Sterilization and a Mentally Handicapped Minor: Providing Consent for One Who Cannot
Appelbaum, Gabrielle M.
La Puma, John
Cambridge Quarterly of Healthcare Ethics. 1994 Spring; 3(2): 209-215.
The moral standing of involuntary sterilization has long been subject to debate but has only recently been looked upon with disfavor. When sterilization of a mentally handicapped minor is entertained, issues of eugenics, medical ethics, and legal precedent specially arise. Ethics consultants and ethics committees have been asked to consider such cases. We present the case of a mentally handicapped girl whose parents requested an endometrial ablation, an accepted procedure to diminish menstrual flow and the girl's attendant anxiety. The requested procedure would have the unintended effect of sterilizing her. An ethics consultant was asked to see the patient and to assist the patient's parents and the requesting obstetrician with identifying and resolving the ethical issues at hand. The case reveals circumstances under which sterilization is thought by the parents to be a logical next step and desirable effect. Case analysis considers the best interests of the girl whose fate is being weighed and attempts to take into account the well-being of the family as a whole. Support for the family unit and their overall health may here be the highest good. Parents who act as proxies for their mentally handicapped children require special support, analysis, and assistance before making this irreversible decision.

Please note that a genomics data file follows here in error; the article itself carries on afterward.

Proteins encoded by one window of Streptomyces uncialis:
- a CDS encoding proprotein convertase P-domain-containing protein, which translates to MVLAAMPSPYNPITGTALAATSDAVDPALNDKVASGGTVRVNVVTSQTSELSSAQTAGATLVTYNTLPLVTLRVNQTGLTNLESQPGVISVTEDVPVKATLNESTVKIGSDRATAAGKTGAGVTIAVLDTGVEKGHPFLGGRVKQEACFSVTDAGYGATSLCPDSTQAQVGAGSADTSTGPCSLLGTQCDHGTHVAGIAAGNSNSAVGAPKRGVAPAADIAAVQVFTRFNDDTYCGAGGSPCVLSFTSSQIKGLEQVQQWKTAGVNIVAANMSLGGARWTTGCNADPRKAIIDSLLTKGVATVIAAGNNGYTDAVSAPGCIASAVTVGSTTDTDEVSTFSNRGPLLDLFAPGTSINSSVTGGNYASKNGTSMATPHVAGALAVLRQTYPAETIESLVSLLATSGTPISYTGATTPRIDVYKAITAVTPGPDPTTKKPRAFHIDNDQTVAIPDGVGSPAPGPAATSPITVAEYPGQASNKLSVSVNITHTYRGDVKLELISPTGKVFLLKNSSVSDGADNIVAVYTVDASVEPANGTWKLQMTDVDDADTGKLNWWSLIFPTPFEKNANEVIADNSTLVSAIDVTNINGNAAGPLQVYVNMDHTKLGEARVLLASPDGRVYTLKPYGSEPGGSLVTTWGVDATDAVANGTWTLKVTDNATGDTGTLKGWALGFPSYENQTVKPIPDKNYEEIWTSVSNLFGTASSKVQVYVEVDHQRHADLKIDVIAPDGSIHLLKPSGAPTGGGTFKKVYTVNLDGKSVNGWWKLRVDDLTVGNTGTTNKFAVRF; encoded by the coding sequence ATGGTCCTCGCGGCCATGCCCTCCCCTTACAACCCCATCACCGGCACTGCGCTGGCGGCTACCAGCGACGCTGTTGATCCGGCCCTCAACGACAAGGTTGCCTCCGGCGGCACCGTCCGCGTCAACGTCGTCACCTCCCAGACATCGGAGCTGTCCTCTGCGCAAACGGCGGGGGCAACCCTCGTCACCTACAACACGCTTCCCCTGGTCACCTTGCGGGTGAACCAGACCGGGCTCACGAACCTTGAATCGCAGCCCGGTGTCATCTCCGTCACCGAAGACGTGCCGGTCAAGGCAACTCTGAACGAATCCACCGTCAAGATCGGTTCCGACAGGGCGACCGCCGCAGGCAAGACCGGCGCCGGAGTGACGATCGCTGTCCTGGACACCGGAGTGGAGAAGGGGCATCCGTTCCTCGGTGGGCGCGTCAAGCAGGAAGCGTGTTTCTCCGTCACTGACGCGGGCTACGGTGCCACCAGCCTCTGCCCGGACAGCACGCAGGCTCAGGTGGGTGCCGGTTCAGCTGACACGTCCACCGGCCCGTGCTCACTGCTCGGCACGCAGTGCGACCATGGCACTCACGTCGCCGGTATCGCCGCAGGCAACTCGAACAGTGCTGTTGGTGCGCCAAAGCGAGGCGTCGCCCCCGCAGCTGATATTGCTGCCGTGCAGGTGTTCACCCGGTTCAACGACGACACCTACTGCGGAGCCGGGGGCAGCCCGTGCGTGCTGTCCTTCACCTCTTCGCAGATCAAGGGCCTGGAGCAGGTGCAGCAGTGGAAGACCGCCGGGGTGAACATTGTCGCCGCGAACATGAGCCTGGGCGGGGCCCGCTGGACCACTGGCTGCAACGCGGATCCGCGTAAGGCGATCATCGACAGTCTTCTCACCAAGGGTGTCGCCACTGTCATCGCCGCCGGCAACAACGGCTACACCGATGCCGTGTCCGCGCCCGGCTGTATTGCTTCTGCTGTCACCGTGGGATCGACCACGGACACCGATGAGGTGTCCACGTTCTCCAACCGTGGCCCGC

Alternatives; Case Studies; Children; Competence; Contraception; Consent; Consultation; Ethicists; Ethics; Ethics Committees; Eugenics; Females; Guidelines; Health; Involuntary Sterilization; Legal Aspects; Medical Ethics; Minors; Moral Policy; Motivation; Organizations; Pain; Parental Consent; Parents; Pediatrics; Physicians; Professional Organizations; Prognosis; Psychological Stress; Risks and Benefits; Sterilization; Surgery;
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